Dogo Onsen

Dogo Onsen – one of Japan’s oldest hot springs, located in Ehime prefecture. The main building (Dogo Onsen Honkan) is the heart of this renowned public hot spring and is a recognised national treasure. Many other ryokans surround this majestic place. Photo: ©JNTO

Have you ever considered staying at a ryokan (Japanese inn) rather than a hotel the next time you visit Japan? Being pampered by the warm service of a ryokan as you soothe the mind and soul will surely have you hooked on this unique Japanese experience.

Words: Haruka Osoegawa

Japanese people love ryokans. There are still find many ryokans scattered around the nature-rich country towns just outside of the big cities. Spring blooms with cherry blossoms and summer celebrates with fireworks. Autumn brings beautiful autumn leaves and winter greets you with stunning snow. The modern Japanese person will take a few days off work to rest their weary bodies and souls at a traditional ryokan. Time feels as though it slows to a relaxing pace there, something you wouldn’t experience in a big city. Nowadays, the number of visitors from overseas choosing to stay in a ryokan rather than a hotel appears to be gradually increasing.

Ryokans are the best place for overseas visitors to have a truly Japanese experience. But, what exactly is the difference between a traditional Japanese ryokan and a hotel?

In simple terms, the average hotel consists of western-styled rooms with beds for guests to relax. Hotels are focused on protecting the privacy of its patrons with individual bathrooms contained in each room. Furthermore, stepping out of your hotel room in your bathrobe is not exactly commonplace. On the other hand, ryokans are fitted with Japanese-styled rooms and guests sleep on a futon rolled out onto the tatami mat floor. Guests walk around the ryokan premises in their yukata.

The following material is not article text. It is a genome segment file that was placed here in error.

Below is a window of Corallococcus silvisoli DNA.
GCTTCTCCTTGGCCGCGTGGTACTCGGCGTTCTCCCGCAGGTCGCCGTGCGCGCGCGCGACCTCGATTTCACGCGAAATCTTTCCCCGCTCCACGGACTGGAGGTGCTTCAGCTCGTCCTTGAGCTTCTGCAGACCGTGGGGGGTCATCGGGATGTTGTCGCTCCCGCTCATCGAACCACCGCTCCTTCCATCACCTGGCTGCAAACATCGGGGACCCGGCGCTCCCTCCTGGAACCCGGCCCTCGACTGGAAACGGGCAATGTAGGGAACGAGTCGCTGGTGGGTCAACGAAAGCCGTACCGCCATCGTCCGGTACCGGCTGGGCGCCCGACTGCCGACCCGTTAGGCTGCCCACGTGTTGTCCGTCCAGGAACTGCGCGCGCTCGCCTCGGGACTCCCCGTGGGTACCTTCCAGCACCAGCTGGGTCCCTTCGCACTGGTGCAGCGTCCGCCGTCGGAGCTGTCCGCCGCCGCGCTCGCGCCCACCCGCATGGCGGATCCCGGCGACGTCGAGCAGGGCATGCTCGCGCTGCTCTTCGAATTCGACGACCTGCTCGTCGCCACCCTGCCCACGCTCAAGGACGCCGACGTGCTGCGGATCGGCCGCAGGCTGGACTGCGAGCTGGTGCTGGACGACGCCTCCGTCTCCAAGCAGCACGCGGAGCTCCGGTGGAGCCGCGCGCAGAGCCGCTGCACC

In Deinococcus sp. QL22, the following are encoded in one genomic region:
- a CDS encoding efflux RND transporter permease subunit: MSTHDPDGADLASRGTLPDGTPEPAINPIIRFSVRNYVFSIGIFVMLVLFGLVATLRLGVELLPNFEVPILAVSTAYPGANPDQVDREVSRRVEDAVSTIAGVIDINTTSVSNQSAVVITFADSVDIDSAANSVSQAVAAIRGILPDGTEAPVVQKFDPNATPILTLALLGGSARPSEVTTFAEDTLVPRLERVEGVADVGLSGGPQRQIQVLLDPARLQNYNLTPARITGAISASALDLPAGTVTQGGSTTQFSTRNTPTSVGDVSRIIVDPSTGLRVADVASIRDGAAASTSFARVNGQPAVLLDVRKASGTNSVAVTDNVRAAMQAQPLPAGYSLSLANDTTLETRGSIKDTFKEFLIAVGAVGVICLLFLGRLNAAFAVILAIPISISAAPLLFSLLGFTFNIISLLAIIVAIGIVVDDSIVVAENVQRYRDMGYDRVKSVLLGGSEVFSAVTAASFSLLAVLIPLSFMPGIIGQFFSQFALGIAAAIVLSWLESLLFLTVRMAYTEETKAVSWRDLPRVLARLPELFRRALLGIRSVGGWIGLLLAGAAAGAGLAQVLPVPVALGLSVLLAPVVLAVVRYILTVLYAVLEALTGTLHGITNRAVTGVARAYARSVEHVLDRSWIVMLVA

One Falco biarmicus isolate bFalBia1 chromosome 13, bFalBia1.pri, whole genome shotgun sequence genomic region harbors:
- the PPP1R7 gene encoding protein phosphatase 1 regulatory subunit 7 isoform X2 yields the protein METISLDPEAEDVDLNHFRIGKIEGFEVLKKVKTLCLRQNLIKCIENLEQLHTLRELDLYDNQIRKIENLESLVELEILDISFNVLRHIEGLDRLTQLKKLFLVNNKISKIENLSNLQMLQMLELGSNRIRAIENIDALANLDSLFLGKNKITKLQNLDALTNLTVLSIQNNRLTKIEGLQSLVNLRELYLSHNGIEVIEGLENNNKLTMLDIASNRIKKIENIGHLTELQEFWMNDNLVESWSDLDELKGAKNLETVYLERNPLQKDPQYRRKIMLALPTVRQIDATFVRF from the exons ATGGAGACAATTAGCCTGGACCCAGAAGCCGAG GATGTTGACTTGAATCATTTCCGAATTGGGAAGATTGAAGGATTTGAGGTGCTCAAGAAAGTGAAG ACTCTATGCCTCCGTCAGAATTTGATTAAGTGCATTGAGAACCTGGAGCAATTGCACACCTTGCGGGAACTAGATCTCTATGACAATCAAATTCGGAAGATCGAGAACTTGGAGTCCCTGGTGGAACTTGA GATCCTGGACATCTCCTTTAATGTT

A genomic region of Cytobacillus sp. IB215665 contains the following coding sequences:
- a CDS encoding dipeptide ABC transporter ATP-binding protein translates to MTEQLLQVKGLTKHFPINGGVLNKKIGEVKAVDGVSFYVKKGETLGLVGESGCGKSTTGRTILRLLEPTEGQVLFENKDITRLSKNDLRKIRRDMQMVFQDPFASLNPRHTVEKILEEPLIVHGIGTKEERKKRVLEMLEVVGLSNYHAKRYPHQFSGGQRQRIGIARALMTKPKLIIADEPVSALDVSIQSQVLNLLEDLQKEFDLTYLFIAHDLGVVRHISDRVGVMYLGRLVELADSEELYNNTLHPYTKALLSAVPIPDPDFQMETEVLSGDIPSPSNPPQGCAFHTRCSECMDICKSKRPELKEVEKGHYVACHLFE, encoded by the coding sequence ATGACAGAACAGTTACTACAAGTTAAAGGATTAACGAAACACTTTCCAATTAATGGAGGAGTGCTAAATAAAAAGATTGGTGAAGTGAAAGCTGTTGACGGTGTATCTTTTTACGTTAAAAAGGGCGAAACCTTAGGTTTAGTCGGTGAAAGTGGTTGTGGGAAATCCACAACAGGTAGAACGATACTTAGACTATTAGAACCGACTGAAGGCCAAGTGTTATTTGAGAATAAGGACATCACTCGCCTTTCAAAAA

An okami-san (landlady) runs a ryokan and the nakai-san’s (maid) job is to carry your luggage to your room, set/ pack up your futon, and bring meals to your room amongst other things. This unique characteristic of Japanese culture, “Japanese hospitality”, can be experienced here first hand.

“Japanese hospitality” is to give guests the utmost best service from the very bottom of one’s heart. Each guest is entitled to the most pleasant of environments. As such, regular visitors to ryokans often feel as though they’ve come home to their “second family”. The effort the caretakers make to meet the requests of every guest is another ryokan charm.

ryokan scenes

Photos: ©JNTO


Take timing, for example. Many guests are served dinner at their rooms. After dinner, the nakai-san comes to set up each guest’s futon. The nakaisan will adjust to each guest’s schedule as required in order to carry out this task. Most ryokans are also very flexible when it comes to check-in and checkout times.

Many ryokans also have onsens (hot springs). These are usually common baths separated by gender for guests to enjoy with other guests. Being able to stretch out your arms and legs as you have a good long soak in the thermal waters is a truly relaxing experience. There are also private baths which can be reserved if you wish to bathe without having to worry about others.

Enjoy the pinnacle of service as you dine on delicious foods and bathe in the relaxing onsen. Once you’ve discovered the pure charm of a ryokan, you’ll want to keep coming back. It’s no wonder so many people are hooked.